|Some smartphone makers are already experimenting with larger sensors (the sensor in Nokia's Lumia 1020 is around 3.5x larger than the ones used in most smartphones)|
Go big, or go home
This pressure to offer higher image quality doesn't just affect compacts, he says: 'I think the trend is towards larger format - we've seen an increasing push towards full-frame in the DSLR market and I see everything pushing towards larger formats.' But that still leaves room for something between a smartphone and a DSLR, he says: 'As I said before - I think a 1" sensor represents such a big gap that I don't see that smartphones can go there.'
'For Aptina this trend represents an opportunity to expand - not just with 1" sensors but right up to APS-C,' he explains: 'We've had a lot of interest. In terms of 1", we've been working closely with our current customer base and have been having interest beyond the customer currently using them - we expect to see cameras announced at the beginning of next year.'
'Video is another market opportunity - look at the success GoPro has had,' he says: 'even if you're not using it for action, being able to take a 30 second video clip of your children is very powerful.' However, despite this enthusiasm for video, Barna is not convinced that higher-resolution video is what's going to push the market in the short-term: 'I don't think it'll be 4K yet because I don't think 4K is ready yet - until the point at which people have 4K televisions it'll be a special application. It's really useful for cropping at the moment. Once the monitors are common, you'll start to see it. Home distribution of 4K video will be the breakthrough though - Hollywood is already shooting in 4 - but for user-generated content, 1080 is probably all anyone needs in their pocketable device.'
Aptina designs and produces sensors for a range of products, from smartphones (for which it's just introduced the Clarity+ technology), to consumer cameras such as the Nikon 1 and action cameras, such as the GoPro.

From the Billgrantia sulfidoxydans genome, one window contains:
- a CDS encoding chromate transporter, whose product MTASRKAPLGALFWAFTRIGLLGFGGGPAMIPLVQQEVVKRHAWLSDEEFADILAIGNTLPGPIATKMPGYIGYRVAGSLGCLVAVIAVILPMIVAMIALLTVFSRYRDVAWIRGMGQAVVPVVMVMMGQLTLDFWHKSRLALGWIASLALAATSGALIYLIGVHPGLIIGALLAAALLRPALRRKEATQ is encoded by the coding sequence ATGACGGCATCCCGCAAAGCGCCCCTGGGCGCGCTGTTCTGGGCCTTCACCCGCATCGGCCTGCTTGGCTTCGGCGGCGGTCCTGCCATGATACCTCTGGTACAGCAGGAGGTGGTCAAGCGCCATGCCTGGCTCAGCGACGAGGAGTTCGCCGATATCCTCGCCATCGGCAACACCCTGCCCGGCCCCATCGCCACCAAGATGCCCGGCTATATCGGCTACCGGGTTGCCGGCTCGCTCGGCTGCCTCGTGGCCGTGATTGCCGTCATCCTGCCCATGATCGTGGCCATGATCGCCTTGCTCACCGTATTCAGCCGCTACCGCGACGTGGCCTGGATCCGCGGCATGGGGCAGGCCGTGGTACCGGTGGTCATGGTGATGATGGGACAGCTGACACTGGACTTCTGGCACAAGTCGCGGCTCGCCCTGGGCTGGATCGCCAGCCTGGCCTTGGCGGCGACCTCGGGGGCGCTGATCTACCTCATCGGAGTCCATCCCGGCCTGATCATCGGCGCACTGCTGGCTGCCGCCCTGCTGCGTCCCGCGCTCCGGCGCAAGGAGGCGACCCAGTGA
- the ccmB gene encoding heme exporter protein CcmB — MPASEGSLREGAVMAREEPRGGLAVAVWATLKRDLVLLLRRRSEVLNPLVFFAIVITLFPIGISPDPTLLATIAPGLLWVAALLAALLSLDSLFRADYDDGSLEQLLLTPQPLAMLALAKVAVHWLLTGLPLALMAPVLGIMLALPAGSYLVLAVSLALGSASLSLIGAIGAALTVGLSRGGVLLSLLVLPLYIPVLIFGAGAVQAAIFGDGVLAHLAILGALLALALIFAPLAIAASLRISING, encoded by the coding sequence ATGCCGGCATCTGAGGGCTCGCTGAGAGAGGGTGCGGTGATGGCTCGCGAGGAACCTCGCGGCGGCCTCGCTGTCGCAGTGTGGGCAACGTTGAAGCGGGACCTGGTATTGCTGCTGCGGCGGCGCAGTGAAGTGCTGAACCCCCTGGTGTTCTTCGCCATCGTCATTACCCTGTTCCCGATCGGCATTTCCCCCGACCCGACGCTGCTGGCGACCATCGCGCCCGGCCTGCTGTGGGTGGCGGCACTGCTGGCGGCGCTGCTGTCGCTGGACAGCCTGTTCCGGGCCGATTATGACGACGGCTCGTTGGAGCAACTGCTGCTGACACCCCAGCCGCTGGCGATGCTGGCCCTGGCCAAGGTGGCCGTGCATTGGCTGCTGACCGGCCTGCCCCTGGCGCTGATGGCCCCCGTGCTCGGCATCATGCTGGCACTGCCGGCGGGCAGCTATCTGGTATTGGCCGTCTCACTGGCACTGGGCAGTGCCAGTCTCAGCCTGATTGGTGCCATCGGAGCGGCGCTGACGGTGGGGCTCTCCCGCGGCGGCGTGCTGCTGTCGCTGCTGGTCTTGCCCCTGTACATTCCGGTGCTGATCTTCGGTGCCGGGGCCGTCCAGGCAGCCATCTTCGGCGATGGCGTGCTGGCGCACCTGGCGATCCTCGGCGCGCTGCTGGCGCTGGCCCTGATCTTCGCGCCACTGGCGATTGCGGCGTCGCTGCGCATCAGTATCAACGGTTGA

|Fangorn Forest by cand1d|
|Yosemite Falls with Moonbow by Jonathan Shapiro|
from Best Landscape of the Week 4
Sony addresses a variety of bugs and stability issues with firmware updates for a range of E-mount lenses and an adapter.
Fujifilm has released firmware updates for its camera models X-T2, X-Pro2, GFX 50s, X-T20, X100F and X-T1 and updates to three of its software products.
A 22 year-old Romanian photographer uses his DJI Phantom 4 drone to capture unique perspectives of the city where he now lives.
What's it like to ride the waves with champion surfer Kelly Slater? This VR video from Teton Gravity Research gives you a taste.
DPReview editors Rishi Sanyal and Carey Rose hosted a Facebook Live discussion to share their impressions about the Sony a9 so far. Watch the video
When Nikon released the full-frame D3 in 2007, it changed the professional photography industry. In this week's Throwback Thursday, Barney remembers a legend. Read more
The new stuff should have better red hues, improved sensitivity and finer grain - but don't worry - will still shift blues to green, greens to purple and yellows to pink.
Ricoh has introduced a new rugged compact camera with a 16MP CMOS sensor, 28-140mm lens, 2.7" LCD and built-in LED macro lights. Read more
This compact drone can shoot HD video using a 2-axis stabilized 12MP camera. Read more